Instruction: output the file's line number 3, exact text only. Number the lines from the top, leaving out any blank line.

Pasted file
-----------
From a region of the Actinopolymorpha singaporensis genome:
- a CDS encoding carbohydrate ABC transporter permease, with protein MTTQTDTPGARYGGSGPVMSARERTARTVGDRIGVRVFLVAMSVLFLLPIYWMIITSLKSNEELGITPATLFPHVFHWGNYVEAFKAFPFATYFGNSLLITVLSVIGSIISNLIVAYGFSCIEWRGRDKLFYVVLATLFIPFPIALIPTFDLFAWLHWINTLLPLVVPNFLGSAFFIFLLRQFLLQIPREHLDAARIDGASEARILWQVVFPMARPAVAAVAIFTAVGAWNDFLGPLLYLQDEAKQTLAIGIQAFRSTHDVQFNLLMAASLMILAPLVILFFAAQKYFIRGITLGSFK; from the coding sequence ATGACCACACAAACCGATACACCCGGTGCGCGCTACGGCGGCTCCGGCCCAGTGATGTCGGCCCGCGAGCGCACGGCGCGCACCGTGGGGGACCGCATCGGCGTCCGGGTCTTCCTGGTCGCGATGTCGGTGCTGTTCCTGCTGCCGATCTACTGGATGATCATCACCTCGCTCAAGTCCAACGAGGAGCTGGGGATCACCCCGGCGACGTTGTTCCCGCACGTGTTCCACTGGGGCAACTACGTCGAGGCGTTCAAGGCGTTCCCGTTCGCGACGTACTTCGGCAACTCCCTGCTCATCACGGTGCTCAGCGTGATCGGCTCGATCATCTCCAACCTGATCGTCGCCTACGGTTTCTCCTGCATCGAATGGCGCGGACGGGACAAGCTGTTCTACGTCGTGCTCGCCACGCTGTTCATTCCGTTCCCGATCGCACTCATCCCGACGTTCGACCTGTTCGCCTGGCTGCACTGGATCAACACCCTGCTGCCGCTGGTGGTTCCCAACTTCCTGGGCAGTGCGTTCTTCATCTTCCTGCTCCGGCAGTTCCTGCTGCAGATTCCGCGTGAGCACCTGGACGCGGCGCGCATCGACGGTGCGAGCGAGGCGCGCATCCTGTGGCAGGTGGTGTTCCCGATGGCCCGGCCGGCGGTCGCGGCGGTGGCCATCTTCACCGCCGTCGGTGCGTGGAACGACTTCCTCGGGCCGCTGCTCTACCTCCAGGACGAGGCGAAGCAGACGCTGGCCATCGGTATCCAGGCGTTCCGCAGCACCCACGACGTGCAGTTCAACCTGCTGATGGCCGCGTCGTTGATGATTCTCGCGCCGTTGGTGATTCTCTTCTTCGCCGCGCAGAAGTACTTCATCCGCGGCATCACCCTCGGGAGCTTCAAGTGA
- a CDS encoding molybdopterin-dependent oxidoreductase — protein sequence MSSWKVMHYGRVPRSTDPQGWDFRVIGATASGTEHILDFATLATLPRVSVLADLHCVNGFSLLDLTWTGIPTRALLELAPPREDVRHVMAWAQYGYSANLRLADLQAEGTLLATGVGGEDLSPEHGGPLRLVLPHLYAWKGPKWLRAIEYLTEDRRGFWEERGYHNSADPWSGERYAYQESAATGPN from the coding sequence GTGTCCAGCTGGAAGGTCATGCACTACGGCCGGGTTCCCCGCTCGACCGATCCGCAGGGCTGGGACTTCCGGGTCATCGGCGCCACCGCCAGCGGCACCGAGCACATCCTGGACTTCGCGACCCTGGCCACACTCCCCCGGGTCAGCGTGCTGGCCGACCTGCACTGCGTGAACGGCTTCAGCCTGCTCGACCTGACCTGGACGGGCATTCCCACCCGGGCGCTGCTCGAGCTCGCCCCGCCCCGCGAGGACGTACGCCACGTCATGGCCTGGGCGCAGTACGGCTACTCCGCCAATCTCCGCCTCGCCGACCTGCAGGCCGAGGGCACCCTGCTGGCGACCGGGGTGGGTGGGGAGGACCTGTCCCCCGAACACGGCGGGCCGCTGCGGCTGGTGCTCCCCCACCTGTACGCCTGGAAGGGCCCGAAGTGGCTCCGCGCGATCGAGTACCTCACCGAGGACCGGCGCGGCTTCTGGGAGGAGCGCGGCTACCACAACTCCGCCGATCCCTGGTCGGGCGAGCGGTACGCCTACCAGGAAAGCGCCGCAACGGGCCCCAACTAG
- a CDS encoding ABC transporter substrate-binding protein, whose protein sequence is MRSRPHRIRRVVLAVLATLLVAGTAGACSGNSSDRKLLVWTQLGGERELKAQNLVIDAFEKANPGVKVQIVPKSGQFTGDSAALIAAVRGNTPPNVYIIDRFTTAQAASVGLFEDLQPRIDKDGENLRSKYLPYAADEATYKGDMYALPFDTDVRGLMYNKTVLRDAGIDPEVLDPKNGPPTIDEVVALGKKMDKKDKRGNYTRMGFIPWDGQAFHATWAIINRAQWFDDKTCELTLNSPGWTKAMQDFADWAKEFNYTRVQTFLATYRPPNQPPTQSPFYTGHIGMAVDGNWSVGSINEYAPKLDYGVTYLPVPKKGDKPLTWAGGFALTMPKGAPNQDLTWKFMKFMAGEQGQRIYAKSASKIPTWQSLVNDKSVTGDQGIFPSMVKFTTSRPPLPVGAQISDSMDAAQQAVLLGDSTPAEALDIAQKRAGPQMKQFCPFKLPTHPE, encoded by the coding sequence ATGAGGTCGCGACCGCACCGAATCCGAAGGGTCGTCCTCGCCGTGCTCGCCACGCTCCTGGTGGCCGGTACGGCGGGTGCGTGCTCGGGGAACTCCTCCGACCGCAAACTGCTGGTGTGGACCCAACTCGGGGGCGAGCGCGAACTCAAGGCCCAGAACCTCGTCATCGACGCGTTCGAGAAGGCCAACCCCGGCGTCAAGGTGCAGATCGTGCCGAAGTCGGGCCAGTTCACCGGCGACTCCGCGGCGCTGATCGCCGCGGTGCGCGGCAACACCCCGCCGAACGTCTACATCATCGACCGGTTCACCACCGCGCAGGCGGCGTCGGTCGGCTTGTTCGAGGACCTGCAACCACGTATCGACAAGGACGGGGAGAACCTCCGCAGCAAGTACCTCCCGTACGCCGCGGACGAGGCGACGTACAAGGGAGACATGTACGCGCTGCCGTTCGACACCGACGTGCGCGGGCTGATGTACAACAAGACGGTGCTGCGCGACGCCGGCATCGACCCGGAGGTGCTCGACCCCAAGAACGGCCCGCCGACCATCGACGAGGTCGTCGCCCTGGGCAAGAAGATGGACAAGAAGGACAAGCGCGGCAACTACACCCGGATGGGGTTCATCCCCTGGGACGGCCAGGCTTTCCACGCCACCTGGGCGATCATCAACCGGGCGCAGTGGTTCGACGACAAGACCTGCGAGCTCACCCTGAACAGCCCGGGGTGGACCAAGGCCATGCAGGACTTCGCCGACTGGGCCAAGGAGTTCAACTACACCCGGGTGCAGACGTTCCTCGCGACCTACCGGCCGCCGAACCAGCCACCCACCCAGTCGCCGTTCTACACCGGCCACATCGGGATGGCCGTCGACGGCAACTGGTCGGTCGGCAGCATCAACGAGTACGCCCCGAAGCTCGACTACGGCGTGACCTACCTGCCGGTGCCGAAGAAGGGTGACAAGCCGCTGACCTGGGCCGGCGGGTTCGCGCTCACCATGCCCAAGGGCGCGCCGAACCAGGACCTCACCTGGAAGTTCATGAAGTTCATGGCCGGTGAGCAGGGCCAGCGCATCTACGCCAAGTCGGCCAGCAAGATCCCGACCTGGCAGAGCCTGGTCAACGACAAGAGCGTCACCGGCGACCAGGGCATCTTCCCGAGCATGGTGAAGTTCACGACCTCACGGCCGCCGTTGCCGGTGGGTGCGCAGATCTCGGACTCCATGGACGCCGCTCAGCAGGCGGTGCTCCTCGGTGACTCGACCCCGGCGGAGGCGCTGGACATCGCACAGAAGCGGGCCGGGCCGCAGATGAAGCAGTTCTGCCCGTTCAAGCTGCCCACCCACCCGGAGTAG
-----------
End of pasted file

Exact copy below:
- a CDS encoding molybdopterin-dependent oxidoreductase — protein sequence MSSWKVMHYGRVPRSTDPQGWDFRVIGATASGTEHILDFATLATLPRVSVLADLHCVNGFSLLDLTWTGIPTRALLELAPPREDVRHVMAWAQYGYSANLRLADLQAEGTLLATGVGGEDLSPEHGGPLRLVLPHLYAWKGPKWLRAIEYLTEDRRGFWEERGYHNSADPWSGERYAYQESAATGPN from the coding sequence GTGTCCAGCTGGAAGGTCATGCACTACGGCCGGGTTCCCCGCTCGACCGATCCGCAGGGCTGGGACTTCCGGGTCATCGGCGCCACCGCCAGCGGCACCGAGCACATCCTGGACTTCGCGACCCTGGCCACACTCCCCCGGGTCAGCGTGCTGGCCGACCTGCACTGCGTGAACGGCTTCAGCCTGCTCGACCTGACCTGGACGGGCATTCCCACCCGGGCGCTGCTCGAGCTCGCCCCGCCCCGCGAGGACGTACGCCACGTCATGGCCTGGGCGCAGTACGGCTACTCCGCCAATCTCCGCCTCGCCGACCTGCAGGCCGAGGGCACCCTGCTGGCGACCGGGGTGGGTGGGGAGGACCTGTCCCCCGAACACGGCGGGCCGCTGCGGCTGGTGCTCCCCCACCTGTACGCCTGGAAGGGCCCGAAGTGGCTCCGCGCGATCGAGTACCTCACCGAGGACCGGCGCGGCTTCTGGGAGGAGCGCGGCTACCACAACTCCGCCGATCCCTGGTCGGGCGAGCGGTACGCCTACCAGGAAAGCGCCGCAACGGGCCCCAACTAG